Image courtesy of Women on the 20
Eight a.m.—AP Exam. 12 p.m.—the exam lets out. After that—a relaxing trip to the mall.
Any student who wishes can carry out this plan.
According to the CHS website, “students who are taking an AP exam are excused from classes for the entire day.”
If that isn’t clear, not much will ever be. Still, some teachers are insisting that students come back to school following an AP exam.
Whether it’s out of respect or pity for the students’ fried brains and frayed nerves, the small mercy is greatly appreciated. Students used to take the given time to breathe, relax with friends or study for an upcoming AP. Now they’re spending the time in school. After being excused. Inexcusable.
What used to be a reward is now a punishment. Teachers are asking test-takers to come to class and requiring them to make up work missed because of the exam.
Reality check, please. Whether or not the student is missing class content or even assessments, it’s the principle of the matter. It’s a given that AP classes should be the number one priority during AP testing weeks.
This is Churchill, where students aren’t just taking one exam. They’re taking five.
This translates into hundreds of hours spent studying and feverishly flipping through a year’s worth of notes and review books. Students barely have time to study for the exams they take, much less complete assignments and study for their non-AP classes.
But besides mental and emotional health, which tends to be an afterthought at CHS anyway, there are the logistics of the request.
On an AP day, students taking the test are only allowed to bring in pencils, pens, ID and the occasional calculator. Attendance to a non-AP class would mean having to bring notebooks, folders and possibly even a backpack. One problem—there’s no place for students to put them.
Students seldom have or use their own lockers, so unless students are being provided with a room for backpacks, coming to classes before or after an AP really isn’t logical or realistic.
To top that, exams are $94, and no student wants to waste his or her parents’ money by not focusing completely on exams and doing poorly.
Some teachers realize that though their class is important, it’s not the be all end all. They organize make up work that won’t take longer than fifteen minutes, allow students to work in small groups to lessen the load and work around students’ schedules in order to complete assignments with the least amount of stress possible.
According to Honors Physics teacher Jennifer Czaplicki, whether or not a student needs to come to class depends on his or her personal study habits. If the student feels that class attendance isn’t necessary, missed material is available in the textbook and videos on Edline.
But while some classes are flexible, others demand quite a bit from their students during AP weeks.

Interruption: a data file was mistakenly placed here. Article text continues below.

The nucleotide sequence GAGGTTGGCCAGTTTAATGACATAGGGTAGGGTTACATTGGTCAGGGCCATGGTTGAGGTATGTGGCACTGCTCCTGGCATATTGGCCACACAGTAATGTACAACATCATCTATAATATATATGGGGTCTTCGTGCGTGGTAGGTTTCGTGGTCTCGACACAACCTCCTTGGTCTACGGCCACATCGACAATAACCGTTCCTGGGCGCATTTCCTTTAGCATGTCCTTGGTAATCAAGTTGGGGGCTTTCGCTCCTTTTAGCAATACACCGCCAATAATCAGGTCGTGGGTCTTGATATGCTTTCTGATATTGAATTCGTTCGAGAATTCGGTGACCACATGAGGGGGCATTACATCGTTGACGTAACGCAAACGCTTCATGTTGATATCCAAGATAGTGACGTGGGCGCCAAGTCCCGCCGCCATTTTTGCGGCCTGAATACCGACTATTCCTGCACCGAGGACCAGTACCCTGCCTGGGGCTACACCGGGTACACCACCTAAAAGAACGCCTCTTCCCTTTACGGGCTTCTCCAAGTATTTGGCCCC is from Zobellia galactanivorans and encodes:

And we haven’t even touched upon athletics and their tendency to eat away at time. Spring sports are in full swing during APs, which means that student athletes have to balance studying for APs, taking said APs, showing up to practice everyday and giving their all in playoff games.
Yes, time management is an essential for any high school student, but for a school whose average student is taking multiple APs, tacking on extra class work or taking away valuable study time at lunch shouldn’t be a trend.
Instead, teachers could excuse assignments on days of exams that they know a large number of students will be taking, like sophomores taking AP NSL, juniors taking AP Language and Composition and seniors taking AP Literature. Asking the majority of a few grades to come in and make up missed work is a little ridiculous.
Additionally, extended make-up time would allow students to perform well on APs and in class. Though it may seem that that the end of the year is coming too quickly and that there isn’t enough time for students to make up work after APs are done, keep in mind that after that last exam is done, students’ AP classes tend to be more relaxed, giving students the time to complete missed assignments thoroughly.
Despite students’ best efforts to rise to the occasion, the standard response to any such plea is a shake of the head, roll of the eyes and helpful suggestion to just not take so many APs. The reality is that CHS is home to students who will continue to take an increasing number of APs whether they want to or not, given that academics at CHS have turned into a rat-race of our own.
So please be kind. Whether it’s excusing missed work or giving students more time to make it up, there are alternatives to insisting on students’ presence in class after an AP or piling on unnecessary extra work. CHS students need all the stress-free time they can get, so try to help them, not hurt them.